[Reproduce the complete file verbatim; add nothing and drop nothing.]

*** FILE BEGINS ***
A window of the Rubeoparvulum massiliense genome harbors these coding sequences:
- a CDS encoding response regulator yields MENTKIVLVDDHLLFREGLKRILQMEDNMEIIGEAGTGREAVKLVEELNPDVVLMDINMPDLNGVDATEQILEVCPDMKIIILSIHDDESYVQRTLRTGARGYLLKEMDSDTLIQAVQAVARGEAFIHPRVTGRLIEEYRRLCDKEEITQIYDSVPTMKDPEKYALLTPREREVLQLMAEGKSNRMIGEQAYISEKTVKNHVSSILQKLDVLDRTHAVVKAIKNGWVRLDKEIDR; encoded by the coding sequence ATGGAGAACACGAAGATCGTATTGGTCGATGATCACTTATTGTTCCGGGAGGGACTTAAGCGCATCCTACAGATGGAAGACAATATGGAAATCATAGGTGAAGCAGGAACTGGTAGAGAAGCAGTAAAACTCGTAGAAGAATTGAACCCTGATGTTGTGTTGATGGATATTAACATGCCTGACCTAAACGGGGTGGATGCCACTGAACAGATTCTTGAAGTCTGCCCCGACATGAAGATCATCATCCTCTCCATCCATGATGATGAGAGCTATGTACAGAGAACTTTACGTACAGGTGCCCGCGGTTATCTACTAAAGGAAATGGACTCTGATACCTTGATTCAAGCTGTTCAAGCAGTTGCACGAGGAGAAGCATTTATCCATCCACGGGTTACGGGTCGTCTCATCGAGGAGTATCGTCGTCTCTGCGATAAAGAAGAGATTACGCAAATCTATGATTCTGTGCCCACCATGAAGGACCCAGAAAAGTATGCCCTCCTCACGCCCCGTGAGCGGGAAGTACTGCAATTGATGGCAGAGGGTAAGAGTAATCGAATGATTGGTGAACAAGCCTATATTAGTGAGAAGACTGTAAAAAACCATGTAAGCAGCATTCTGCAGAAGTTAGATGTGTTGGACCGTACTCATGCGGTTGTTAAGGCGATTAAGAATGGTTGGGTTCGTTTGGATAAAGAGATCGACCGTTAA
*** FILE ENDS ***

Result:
A window of the Rubeoparvulum massiliense genome harbors these coding sequences:
- a CDS encoding response regulator yields MENTKIVLVDDHLLFREGLKRILQMEDNMEIIGEAGTGREAVKLVEELNPDVVLMDINMPDLNGVDATEQILEVCPDMKIIILSIHDDESYVQRTLRTGARGYLLKEMDSDTLIQAVQAVARGEAFIHPRVTGRLIEEYRRLCDKEEITQIYDSVPTMKDPEKYALLTPREREVLQLMAEGKSNRMIGEQAYISEKTVKNHVSSILQKLDVLDRTHAVVKAIKNGWVRLDKEIDR; encoded by the coding sequence ATGGAGAACACGAAGATCGTATTGGTCGATGATCACTTATTGTTCCGGGAGGGACTTAAGCGCATCCTACAGATGGAAGACAATATGGAAATCATAGGTGAAGCAGGAACTGGTAGAGAAGCAGTAAAACTCGTAGAAGAATTGAACCCTGATGTTGTGTTGATGGATATTAACATGCCTGACCTAAACGGGGTGGATGCCACTGAACAGATTCTTGAAGTCTGCCCCGACATGAAGATCATCATCCTCTCCATCCATGATGATGAGAGCTATGTACAGAGAACTTTACGTACAGGTGCCCGCGGTTATCTACTAAAGGAAATGGACTCTGATACCTTGATTCAAGCTGTTCAAGCAGTTGCACGAGGAGAAGCATTTATCCATCCACGGGTTACGGGTCGTCTCATCGAGGAGTATCGTCGTCTCTGCGATAAAGAAGAGATTACGCAAATCTATGATTCTGTGCCCACCATGAAGGACCCAGAAAAGTATGCCCTCCTCACGCCCCGTGAGCGGGAAGTACTGCAATTGATGGCAGAGGGTAAGAGTAATCGAATGATTGGTGAACAAGCCTATATTAGTGAGAAGACTGTAAAAAACCATGTAAGCAGCATTCTGCAGAAGTTAGATGTGTTGGACCGTACTCATGCGGTTGTTAAGGCGATTAAGAATGGTTGGGTTCGTTTGGATAAAGAGATCGACCGTTAA